Home > Personal > It’s the little things…

It’s the little things…

The intention was to post to this blog each Sunday evening while I’m away. For many reasons that hasn’t happened;  long nights, trips away, nothing to say, too much to say, too tired, too busy, the reasons go on. The primary reason however is the lack of control over whether or not there will be internet access available.

All over Afghanistan there are pockets of British personnel and, in most cases, wherever they are there is the provision of welfare internet, both user terminals and WiFi hotspots for using with your own laptop, netbook or other internet enabled device. This service is a double-edged sword, both a welcome capability and a security threat. It is also a liability.

Every time there is an incident in theatre involving a British soldier (and some other coalition nationalities) the internet is turned off. It is done for many reasons but the primary one is that of protecting the relatives of whomever is involved in the incident from hearing rumours or gossip about what may, or may not, have happened. It allows the correct procedures to be followed and people to be contacted in the proper manner to advise them of the situation over here. Sometimes that contact could be a phone call from a son letting his Mother know that he really is fine, others may be a member of the unit advising parents of their child’s injury or, in the worst cases, a Casualty Notification Officer advising someone that their son, daughter, husband or wife has regrettably been killed in action while serving on operations in Afghanistan.A brass shell cross and stone cairn in memory of those fallen on operations in Afghanistan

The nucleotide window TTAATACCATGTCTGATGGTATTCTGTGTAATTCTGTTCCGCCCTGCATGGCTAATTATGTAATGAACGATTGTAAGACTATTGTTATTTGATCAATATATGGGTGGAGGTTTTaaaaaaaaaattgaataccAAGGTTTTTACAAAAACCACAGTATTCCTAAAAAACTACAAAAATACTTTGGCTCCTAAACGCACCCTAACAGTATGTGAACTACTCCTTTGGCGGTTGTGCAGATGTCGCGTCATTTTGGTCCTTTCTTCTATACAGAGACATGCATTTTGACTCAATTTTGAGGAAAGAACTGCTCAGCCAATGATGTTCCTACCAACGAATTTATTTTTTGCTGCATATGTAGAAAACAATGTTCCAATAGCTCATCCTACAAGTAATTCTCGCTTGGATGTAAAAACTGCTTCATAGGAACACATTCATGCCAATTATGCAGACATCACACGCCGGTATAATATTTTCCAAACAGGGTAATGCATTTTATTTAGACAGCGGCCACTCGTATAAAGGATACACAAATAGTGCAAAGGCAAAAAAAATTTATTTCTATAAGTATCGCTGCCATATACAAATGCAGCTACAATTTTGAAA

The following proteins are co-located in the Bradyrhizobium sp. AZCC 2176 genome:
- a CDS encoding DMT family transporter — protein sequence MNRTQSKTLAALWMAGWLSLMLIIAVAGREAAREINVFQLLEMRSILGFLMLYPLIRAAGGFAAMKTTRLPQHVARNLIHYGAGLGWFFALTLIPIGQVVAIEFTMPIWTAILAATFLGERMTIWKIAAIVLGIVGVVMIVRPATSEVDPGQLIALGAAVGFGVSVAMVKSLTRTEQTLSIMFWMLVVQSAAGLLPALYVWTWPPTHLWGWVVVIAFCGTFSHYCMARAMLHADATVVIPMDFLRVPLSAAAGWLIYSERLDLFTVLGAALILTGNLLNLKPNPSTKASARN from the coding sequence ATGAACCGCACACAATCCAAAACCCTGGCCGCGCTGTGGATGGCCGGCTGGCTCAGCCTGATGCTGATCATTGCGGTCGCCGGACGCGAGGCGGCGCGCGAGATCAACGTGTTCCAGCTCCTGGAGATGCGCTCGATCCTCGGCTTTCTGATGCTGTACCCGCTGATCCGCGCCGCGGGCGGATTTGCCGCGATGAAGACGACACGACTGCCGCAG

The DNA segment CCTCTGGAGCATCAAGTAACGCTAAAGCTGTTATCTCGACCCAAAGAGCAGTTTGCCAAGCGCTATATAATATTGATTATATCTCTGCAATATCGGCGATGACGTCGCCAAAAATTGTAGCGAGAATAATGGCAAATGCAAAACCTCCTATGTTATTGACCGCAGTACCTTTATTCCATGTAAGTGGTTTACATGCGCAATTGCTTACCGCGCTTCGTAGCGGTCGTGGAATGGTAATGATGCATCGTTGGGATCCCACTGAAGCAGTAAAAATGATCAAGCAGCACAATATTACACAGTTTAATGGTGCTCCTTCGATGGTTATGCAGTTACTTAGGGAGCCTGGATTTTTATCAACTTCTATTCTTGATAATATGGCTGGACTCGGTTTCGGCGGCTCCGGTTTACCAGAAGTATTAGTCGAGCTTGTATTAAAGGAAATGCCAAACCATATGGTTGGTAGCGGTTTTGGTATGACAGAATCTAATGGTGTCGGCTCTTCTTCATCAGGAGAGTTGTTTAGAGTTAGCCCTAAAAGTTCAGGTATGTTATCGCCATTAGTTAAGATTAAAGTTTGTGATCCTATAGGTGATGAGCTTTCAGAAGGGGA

The process is called Op Minimise and, for much of the two plus months I’ve been in theatre, it has been in force.

Yesterday, last night and this morning we were again in the grips of Op Minimise and something I heard discussed gave me pause for thought. There is much said of the British ‘squaddie’ and not all of it is favourable, we are maligned as drunken boors, womanisers and bullies (among other things not all of which I might add are as negative). And yet last night I heard something that epitomised man’s compassion for his fellow man or, in this case, his fallen brethren.*

A couple of young soldiers were chatting outside their accommodation and I heard the conversation turn to Op Minimise and the reason for the current imposition.

It’s terrible, don’t you think, that we know what’s happened and yet we also know that it’s taking so long for the relatives to be informed. It must be so hard for them to find out like that.

I’m ashamed to admit I was quite taken aback by this, and also impressed. I know the soldiers in question and despite my knowing their characters I hadn’t expected this train of thought from a young man in his situation. Especially when  most of his peers were simply feeling hard done to due to the lack of internet capability in the accommodation due to this inconvenience.

To say I was impressed by this would be an understatement, it made me proud and reminded me (not that I needed reminding) that there is far more to our soldiers than people give them credit for.

It also made me look at myself and wonder how many times I’d felt hard done to when I hadn’t been able to ring home or jump on Facebook or WordPress because some poor soul had found himself joining the ever growing list of casualties in this conflict.

And it made me count my blessings.

* The brass cross in the photograph had 3 plates of names when I was last here in 2007, it has now been moved and stands on a larger, two levelled stone cairn with 13 plates on it. Over 100 of those names have been added in the last year.

(I did have a lyric to post with this, but on second reading I think it’s better to wait.)

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